Wednesday, December 9, 2015

It is a Wagon, Not a Minivan


If your job is to write words to describe something, in a news organization, then accuracy is as important tone. Now yes, this article from 2013 but it came up on my usual Prius alerts and I read it and felt like I had to add my thoughts to this.

Something called "G. R. Whale" wrote review of the Prius v recently which seemed to me to be chock full of nuggets of stupid.

Allow me to elaborate. And let's start right at the top with the headline and tagline...
Toyota Prius v: A five-passenger minivan
Whale on Wheels
It's not a minivan. It's a wagon.

And if you want me to explain why, here goes. A Minivan has seats that are higher than the Prius v's. A Minivan has a sliding door on one or both sides behind the front doors. A Minivan has a higher roof line than the Prius v.

None of this is meant as an indictment of the v. I've always rather liked the v and enjoyed driving them. I think it's a great car if you have the money and want a giant sized, well, large Prius. And I've always liked the wagon format. When I was a kid, my family had a few of them and this updated wagon is very nicely done.

And then, the first sentence...
Toyota probably didn't envision the Prius v as a replacement for a minivan but if you don't need that sixth or seventh seat it's nearly ideal as a daily runabout. 
Well, I can't I know what Toyota envisioned but I can say, since I was one of the first Americans to drive this car and hear from Toyota what they thought was great about the v, that yes, they did envision as it a competitor to minivans. It's not a minivan, it's an option to choosing one if this form factor works for your family.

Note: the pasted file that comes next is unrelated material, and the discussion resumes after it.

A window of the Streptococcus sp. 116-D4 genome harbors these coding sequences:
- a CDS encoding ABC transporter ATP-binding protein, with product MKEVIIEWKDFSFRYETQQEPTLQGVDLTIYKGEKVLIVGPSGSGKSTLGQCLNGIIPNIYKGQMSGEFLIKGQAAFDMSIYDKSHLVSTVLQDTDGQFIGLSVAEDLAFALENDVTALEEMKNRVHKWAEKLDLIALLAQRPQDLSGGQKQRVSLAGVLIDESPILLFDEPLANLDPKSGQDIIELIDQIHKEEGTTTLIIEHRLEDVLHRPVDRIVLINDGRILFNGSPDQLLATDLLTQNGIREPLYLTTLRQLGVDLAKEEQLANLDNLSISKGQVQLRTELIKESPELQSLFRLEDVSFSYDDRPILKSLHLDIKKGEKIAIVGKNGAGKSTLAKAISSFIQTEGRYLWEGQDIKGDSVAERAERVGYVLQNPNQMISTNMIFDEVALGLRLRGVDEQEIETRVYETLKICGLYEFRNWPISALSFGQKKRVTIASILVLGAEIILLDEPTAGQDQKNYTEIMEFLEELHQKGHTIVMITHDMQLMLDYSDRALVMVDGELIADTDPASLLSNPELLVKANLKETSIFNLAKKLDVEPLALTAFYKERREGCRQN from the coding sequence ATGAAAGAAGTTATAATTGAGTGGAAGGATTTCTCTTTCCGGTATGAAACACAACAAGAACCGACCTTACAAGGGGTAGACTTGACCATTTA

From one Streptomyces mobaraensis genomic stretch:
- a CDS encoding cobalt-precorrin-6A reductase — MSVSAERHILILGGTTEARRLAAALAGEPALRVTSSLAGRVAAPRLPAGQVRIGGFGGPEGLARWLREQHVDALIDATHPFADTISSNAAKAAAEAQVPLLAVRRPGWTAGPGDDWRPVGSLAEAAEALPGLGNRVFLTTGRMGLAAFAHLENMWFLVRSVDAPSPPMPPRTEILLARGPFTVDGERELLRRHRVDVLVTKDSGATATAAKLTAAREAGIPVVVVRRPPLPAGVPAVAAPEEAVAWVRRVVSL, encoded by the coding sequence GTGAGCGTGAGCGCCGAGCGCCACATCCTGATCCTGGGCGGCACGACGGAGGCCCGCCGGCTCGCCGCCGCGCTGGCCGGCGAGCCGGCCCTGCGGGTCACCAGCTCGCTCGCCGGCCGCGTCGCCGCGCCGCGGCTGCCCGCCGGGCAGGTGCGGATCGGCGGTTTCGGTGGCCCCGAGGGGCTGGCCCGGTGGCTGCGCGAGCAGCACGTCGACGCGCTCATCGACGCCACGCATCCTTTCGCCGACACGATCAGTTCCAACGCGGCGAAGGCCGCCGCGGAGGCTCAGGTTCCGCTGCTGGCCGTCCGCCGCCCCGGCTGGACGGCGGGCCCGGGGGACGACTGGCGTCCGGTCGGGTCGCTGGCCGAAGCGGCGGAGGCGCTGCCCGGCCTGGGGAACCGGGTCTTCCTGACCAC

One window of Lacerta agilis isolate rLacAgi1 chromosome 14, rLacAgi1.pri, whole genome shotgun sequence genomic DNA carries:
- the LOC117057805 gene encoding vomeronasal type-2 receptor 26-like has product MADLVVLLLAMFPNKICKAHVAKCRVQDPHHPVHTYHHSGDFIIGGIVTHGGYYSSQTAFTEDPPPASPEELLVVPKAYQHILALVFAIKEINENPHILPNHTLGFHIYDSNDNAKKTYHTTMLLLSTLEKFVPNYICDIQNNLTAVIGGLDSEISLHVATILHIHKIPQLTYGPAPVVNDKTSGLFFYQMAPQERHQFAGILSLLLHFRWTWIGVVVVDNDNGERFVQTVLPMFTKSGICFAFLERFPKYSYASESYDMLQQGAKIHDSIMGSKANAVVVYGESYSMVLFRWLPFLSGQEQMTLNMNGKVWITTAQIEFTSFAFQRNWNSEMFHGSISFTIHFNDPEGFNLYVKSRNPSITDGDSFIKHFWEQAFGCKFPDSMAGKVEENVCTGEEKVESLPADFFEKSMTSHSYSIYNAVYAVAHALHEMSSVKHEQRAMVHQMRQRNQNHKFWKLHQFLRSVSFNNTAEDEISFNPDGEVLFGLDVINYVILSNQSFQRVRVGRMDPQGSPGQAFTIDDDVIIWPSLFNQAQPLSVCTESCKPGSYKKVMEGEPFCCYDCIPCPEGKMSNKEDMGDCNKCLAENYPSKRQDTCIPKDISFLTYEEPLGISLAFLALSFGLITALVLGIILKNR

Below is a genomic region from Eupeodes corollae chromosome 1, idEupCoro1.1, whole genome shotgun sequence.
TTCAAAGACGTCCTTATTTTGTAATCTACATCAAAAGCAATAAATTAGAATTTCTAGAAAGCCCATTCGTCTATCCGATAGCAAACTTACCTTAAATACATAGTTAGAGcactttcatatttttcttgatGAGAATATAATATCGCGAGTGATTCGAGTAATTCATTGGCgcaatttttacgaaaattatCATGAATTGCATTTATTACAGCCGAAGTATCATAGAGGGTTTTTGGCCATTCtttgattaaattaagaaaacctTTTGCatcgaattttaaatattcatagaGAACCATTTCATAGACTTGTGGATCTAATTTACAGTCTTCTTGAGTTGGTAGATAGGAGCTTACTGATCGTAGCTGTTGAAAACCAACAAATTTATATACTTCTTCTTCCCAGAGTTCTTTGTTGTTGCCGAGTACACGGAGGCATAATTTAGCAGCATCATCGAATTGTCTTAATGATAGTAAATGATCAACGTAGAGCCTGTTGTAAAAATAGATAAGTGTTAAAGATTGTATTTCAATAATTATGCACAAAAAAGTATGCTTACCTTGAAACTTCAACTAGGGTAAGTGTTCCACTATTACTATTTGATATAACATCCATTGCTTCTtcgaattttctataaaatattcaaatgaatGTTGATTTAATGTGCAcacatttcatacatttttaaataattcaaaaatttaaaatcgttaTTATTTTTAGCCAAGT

It's easy to mistake the v for a wagon version of the Prius but this is only partially accurate.  
 Well, it's actually totally accurate.
The issue in most hybrids is tuning the brake-pedal induced regeneration to be as smooth, efficient and transparent as possible, and the v shows Toyota's been doing this for a while. Use the "B" transmission setting for maximum regeneration, a bit of common sense and you'll soon maximize economy without compromising time.
And that bit above is complete and utter word salad. It's meaningless blather. Ignore it all.
If you define a car by how big a smile it brings from the driver's seat a Prius v is inoffensively boring. If practical, efficient, not-terribly-expensive transportation is your definition, the Prius v serves exceptionally well.
Is this good, or bad, or both? Or something else. Once again, G. R. Whale only confounds where plainly offered information would suffice.

And this is the last sentence and paragraph to the article, which, is odd.
Whale, a longtime Ventura County resident, has been breaking parts for 35 years and writing about it for 27.
All righty then.